Desktopbox offers a real-time internet broadcasting platform that enables synchronisation between a radio or television broadcast and a web-based experience. The company, founded in 2003 and based in Toronto in Canada, has been acquired by Harris Corporation, the ever-expanding international communications and information technology company that counts Leitch among its broadcast equipment brands.
The Desktopbox platform allows for a two-screen, enhanced television experience in which programming providers can send web links to browsers, synchronised with a live or pre-recorded programme.
Deployment of desktop box currently requires installing a server at the broadcaster and providing a player for download from the web. URL links are keyed or copied into the management interface and transmitted in response to cues or manual control.
During the programme, URL links providing additional relevant information are automatically displayed on the PC screen. For example, when a baseball player comes up to bat, relevant statistics can be shown, or when a national car advertisement airs the web page of a local dealer might be displayed.
Radio services could also be enhanced. For instance music radio stations might include additional web material, such as lyrics, album notes, concert dates or links to purchase music online.
Harris started out as a printing company founded by the Harris brothers in 1895. Today the company has annual revenue of almost $5 billion and 16,000 employees.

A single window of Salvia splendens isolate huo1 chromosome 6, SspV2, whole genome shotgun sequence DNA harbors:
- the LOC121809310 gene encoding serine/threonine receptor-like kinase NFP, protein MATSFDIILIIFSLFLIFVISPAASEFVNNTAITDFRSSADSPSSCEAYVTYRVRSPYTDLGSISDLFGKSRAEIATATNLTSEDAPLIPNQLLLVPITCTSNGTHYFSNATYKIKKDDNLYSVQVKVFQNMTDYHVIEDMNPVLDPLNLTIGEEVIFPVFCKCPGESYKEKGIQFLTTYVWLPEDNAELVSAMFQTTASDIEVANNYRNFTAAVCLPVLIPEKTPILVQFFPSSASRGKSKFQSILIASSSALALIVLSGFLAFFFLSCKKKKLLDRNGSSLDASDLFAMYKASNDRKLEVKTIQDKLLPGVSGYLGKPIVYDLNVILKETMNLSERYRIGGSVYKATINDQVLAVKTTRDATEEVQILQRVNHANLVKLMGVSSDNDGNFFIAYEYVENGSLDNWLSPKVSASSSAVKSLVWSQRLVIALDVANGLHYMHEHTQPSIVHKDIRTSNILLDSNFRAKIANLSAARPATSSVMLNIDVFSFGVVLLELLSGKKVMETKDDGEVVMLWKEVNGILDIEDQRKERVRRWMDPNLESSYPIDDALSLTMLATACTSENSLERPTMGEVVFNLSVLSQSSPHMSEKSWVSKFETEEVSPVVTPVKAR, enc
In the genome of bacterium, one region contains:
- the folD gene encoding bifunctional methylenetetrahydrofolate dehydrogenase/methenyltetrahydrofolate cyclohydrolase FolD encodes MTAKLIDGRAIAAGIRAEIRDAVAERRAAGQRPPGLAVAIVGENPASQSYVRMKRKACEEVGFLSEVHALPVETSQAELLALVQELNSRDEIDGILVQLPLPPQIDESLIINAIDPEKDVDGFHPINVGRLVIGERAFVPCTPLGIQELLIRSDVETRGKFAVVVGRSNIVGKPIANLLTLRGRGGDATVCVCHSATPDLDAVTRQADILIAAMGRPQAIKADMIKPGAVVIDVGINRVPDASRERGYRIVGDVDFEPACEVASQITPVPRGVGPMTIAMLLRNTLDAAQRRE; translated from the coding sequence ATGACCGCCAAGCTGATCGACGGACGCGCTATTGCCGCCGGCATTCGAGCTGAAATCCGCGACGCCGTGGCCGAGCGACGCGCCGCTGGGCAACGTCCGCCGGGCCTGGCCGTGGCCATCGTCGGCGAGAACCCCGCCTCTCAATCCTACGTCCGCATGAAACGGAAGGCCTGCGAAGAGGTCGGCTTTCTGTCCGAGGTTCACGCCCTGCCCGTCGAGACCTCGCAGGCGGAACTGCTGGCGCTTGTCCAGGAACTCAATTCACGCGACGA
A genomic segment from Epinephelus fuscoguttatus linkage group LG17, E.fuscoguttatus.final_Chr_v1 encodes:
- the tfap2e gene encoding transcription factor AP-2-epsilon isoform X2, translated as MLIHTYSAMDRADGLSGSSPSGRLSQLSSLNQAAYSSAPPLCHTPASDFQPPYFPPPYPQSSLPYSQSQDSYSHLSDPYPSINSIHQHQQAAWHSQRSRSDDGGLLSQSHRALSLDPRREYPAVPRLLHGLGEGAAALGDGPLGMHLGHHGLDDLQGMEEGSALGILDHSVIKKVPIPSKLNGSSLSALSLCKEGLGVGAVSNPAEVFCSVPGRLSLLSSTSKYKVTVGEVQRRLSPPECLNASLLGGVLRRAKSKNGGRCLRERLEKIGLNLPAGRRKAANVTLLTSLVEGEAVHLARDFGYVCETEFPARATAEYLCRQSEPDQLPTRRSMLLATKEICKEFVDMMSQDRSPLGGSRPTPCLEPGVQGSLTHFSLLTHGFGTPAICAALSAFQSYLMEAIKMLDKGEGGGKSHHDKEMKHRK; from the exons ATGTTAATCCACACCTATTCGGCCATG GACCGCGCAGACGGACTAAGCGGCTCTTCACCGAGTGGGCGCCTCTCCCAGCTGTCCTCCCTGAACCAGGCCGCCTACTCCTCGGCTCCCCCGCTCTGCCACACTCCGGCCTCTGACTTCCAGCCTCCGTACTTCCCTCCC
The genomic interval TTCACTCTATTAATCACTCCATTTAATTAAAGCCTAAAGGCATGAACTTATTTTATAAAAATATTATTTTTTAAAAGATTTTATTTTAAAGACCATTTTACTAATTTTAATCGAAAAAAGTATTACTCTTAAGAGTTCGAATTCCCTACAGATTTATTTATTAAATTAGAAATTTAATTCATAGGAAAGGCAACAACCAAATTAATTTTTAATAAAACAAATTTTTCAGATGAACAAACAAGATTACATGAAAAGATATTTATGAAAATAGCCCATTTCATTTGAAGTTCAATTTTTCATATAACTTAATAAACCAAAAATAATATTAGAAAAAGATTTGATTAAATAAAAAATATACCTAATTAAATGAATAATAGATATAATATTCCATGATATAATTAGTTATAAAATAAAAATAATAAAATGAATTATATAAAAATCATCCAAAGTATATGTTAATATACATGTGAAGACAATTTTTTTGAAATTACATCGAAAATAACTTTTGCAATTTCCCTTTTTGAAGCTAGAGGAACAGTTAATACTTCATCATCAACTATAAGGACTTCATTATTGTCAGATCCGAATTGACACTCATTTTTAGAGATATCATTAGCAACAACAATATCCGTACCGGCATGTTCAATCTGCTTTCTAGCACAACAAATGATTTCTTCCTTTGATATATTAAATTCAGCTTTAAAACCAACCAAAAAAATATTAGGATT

“We’ve been working with Desktopbox since early 2007 on the application of their technology into our content management platforms,” said Tim Thorsteinson, the president of Harris Broadcast Communications. “By bringing the technology of Desktopbox into Harris, we’re able to more rapidly and extensively integrate their internet synchronisation technology into our media solutions.”
Integration into broadcast systems will be a priority, as the current approach seems relatively awkward and labour intensive.
Harris will integrate Desktopbox into its software product line and market it worldwide. It will be incorporated with a range of broadcast scheduling, automation, traffic and billing systems. Financial details of the transaction were not disclosed.
As with many so-called two-screen experiences that have been experimented with over the years, the real issue may be enabling such synchronous services to scale beyond a few thousand simultaneous users to reach a mainstream audience of millions.
That really requires a broadcast approach. Some may remember that this was attempted in the late nineties by the Advanced Television Enhancement Forum with the ATVEF standard which sought to integrate television with web pages but ultimately failed to gain much traction.